Tell us about your accomplishments to date?

2023 was a busy year for this Pride network, which included attending the British LGBT Award, but we believe that we have been able to make a positive impact and act as a resource to the LGBT community and allies alike at Moody’s.  We seek to encourage employees to have a voice and to make Moody’s a place where people want to come and feel valued.  The majority of the year was focused around intersectional events.  Examples of which are:

  1. International Womens’ Day – Jackie Malton (former DCI for London Metropolitan police force) Discussed mental health, alcohol addiction and being a queer woman in the Met in the late 80s, in a predominantly male environment.
  2. Pride Month – Mental Health and Sexual Identity – Amelia Abraham (journalist and writer for LGBTW+ identity politics) addressed the impact of sexual identity labelling and the effect on mental health.
  3. Ask me, I dare you!  An intersectional view on unconscious bias,.  Discussed  how to support and empower both LGBTQ+ employees and employees with a disability (visible and hidden), in the workplace.
  4. Pride Month:  ‘Up Close & Personal’ series – Our senior leaders across Moody’s European offices, lead conversations to promote connectedness and allyship.  
  5. National Coming Out Day – Produced an informational ‘postcard’ with our Black Impact Group, to showcase celebrities and household names of the black community who have come out.
  6. National Coming Out Day – hosted Steffan Alun (openly bisexual Welsh comedian) who shared with us his personal story on being married to a woman, whilst acknowledging his own acceptance of being bisexual.
  7. Attended a Drag Awareness event at the Queer Britain museum, where drag queen Divine shared with us her life achievements.
  8. National Trans Awareness week – Max Siegel (social media influencer for the Trans community) who took us through their transition journey, the impact on their mental health and ADHD diagnosis.
  9. Quarterly newsletters, shared across the company; showcases recognition days, news, forthcoming events, information from our partners and resources.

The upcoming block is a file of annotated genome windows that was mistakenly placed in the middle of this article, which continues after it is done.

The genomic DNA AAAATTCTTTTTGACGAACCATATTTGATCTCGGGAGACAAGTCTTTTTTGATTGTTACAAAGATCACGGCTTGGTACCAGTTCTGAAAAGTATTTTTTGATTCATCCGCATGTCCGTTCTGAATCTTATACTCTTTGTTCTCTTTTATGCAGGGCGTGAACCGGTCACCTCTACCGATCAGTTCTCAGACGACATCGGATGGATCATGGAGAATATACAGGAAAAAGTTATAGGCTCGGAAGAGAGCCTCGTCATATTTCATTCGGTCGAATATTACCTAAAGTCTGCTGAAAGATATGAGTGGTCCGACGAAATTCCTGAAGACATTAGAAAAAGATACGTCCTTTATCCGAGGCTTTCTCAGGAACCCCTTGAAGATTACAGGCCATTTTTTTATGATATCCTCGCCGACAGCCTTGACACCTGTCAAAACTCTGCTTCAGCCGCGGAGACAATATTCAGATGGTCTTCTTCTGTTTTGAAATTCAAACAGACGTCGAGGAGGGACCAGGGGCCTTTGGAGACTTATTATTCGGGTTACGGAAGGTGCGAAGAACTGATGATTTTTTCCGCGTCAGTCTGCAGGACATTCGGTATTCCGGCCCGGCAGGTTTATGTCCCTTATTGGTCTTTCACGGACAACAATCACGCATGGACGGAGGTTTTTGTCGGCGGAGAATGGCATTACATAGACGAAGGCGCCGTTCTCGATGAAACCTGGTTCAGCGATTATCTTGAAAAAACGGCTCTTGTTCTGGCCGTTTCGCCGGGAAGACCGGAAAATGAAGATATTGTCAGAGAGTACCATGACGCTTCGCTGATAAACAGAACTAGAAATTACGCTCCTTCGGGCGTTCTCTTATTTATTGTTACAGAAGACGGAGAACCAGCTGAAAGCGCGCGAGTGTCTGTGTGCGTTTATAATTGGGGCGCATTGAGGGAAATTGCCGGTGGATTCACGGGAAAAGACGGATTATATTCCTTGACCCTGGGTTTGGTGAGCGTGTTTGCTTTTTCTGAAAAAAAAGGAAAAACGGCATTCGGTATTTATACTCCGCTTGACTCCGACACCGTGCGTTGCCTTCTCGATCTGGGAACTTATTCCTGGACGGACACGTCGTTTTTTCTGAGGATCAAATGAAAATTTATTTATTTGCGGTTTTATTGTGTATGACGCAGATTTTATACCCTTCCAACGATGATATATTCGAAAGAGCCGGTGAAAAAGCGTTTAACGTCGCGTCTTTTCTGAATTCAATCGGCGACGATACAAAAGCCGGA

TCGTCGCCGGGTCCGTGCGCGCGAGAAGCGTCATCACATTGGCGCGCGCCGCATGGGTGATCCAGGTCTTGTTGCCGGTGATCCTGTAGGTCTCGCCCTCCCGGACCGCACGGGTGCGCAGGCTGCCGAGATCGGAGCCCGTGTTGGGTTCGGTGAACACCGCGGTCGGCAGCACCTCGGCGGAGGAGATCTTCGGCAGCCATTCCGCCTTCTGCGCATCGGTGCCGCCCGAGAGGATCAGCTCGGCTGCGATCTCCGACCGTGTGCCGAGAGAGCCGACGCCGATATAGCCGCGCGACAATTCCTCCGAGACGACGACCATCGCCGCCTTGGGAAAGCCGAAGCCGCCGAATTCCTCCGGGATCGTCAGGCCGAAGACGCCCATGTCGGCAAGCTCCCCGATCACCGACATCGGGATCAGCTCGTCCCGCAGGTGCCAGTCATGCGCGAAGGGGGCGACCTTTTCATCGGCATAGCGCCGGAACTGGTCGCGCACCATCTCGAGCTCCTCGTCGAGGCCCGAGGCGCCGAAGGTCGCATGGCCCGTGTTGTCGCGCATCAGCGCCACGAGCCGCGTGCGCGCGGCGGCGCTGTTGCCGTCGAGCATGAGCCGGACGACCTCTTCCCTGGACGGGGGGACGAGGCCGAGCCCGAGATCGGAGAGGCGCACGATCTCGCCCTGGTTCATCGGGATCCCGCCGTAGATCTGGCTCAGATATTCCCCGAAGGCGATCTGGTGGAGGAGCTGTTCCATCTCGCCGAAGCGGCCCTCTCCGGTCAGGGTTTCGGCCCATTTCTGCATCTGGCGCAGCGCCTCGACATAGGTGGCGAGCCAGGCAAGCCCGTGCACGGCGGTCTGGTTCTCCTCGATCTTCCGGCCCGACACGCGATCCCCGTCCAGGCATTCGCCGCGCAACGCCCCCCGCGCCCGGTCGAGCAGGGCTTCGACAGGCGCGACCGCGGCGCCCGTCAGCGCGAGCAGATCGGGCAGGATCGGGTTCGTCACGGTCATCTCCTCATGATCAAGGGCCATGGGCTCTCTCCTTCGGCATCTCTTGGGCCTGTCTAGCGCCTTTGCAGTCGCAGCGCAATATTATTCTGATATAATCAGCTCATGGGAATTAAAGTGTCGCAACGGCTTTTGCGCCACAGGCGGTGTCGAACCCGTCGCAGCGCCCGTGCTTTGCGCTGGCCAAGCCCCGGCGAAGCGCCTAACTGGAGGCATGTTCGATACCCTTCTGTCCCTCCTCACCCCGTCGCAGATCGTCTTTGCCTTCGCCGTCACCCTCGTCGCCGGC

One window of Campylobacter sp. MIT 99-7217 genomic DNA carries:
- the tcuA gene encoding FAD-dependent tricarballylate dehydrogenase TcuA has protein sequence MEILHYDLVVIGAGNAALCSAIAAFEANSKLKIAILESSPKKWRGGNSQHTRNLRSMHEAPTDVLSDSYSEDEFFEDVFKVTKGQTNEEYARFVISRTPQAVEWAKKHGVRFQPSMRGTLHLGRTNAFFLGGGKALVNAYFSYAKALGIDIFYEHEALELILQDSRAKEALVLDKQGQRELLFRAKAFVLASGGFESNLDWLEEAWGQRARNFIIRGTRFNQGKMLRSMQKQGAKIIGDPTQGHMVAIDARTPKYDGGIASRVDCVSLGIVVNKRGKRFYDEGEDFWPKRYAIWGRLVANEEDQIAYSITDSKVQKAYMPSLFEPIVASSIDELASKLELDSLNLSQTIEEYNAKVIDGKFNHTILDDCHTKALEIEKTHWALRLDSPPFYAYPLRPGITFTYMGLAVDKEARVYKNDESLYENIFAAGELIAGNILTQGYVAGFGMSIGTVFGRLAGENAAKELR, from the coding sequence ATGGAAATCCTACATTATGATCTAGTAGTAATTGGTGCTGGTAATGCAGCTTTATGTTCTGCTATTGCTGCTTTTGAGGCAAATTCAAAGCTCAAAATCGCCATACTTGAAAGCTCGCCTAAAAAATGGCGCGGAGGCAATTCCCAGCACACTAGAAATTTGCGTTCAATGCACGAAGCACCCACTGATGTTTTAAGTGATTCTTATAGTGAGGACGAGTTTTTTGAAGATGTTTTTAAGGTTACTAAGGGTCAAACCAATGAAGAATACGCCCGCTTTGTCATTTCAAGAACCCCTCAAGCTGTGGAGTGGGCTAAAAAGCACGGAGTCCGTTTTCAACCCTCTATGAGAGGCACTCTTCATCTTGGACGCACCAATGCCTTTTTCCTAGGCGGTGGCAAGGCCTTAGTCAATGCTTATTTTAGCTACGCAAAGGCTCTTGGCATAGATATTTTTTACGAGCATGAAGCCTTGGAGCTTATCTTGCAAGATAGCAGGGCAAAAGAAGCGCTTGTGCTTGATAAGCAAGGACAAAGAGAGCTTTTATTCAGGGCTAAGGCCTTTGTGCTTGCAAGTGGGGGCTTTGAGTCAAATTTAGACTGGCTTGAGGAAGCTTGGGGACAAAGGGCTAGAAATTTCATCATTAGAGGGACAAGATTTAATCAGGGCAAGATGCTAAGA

What are the barriers in representing many intersectional identity groups?

Despite the increasing visibility and acceptance of LGBTQ+ people in some parts of the world, there are still many barriers and challenges in representing the diversity and complexity of their intersectional identities. Some of these barriers include:

  • Data and research: It is hard to find good and complete data on LGBTQ+ people who also belong to other groups, such as people of colour, people with disabilities, or immigrants. This makes it harder to fight for their rights, get resources, and make policies and programs that help them.
  • Stereotypes and biases: Many media and cultural images of LGBTQ+ people are based on stereotypes and biases that ignore or hurt their other identities. For example, LGBTQ+  people with disabilities are often hidden or pitied. These images make people think badly of them and limit their chances and choices to be themselves and be respected.
  • Exclusion and erasure: Some organizations and events do not make things accessible, easy, or respectful for people with disabilities, immigrants, or indigenous people, or they do not care about the specific problems and needs of these groups. This makes LGBTQ+ people who also belong to these groups feel left out and ignored in their own communities.

Despite the barriers and challenges, there are also many opportunities and initiatives to promote and celebrate the representation of intersectional LGBTQ+ identity groups. Some of these opportunities can include community building and networking and education and awareness.

Intersectional LGBTQ+ identity groups are diverse and complex, and they face many barriers and challenges in representing their identities and experiences. However, there are also many opportunities and initiatives to promote and celebrate their representation and to foster their empowerment and participation. By recognizing and respecting the intersectionality of LGBTQ+ people, we can create a more inclusive and equitable society for all.

Do you think acceptance is improving?

Moody’s has demonstrated its commitment to advancing LGBTQ+ inclusion, both within its own organization and in its research and analysis. Moody’s believes that LGBTQ+ acceptance is improving, but there is still room for progress and challenges to overcome. Moody’s will continue to monitor and evaluate the social and economic implications of LGBTQ+ inclusion, and to support the efforts of its stakeholders to create a more inclusive and prosperous world.

What does been nominated in your category mean to you?

The EMEA Pride BRG being nominated in the Network Group category of the 2024 British LGBT Awards is a meaningful and rewarding achievement for the Group and for Moody’s. It shows that the group’s work and impact have been recognised and appreciated by the wider LGBTQ+ community and its allies. It also demonstrates that Moody’s is a leader and a role model in fostering a culture of inclusion and belonging for all its employees, regardless of their sexual orientation, gender identity, or expression. The nomination is a testament to Moody’s values, purpose, and vision of creating a better future for everyone.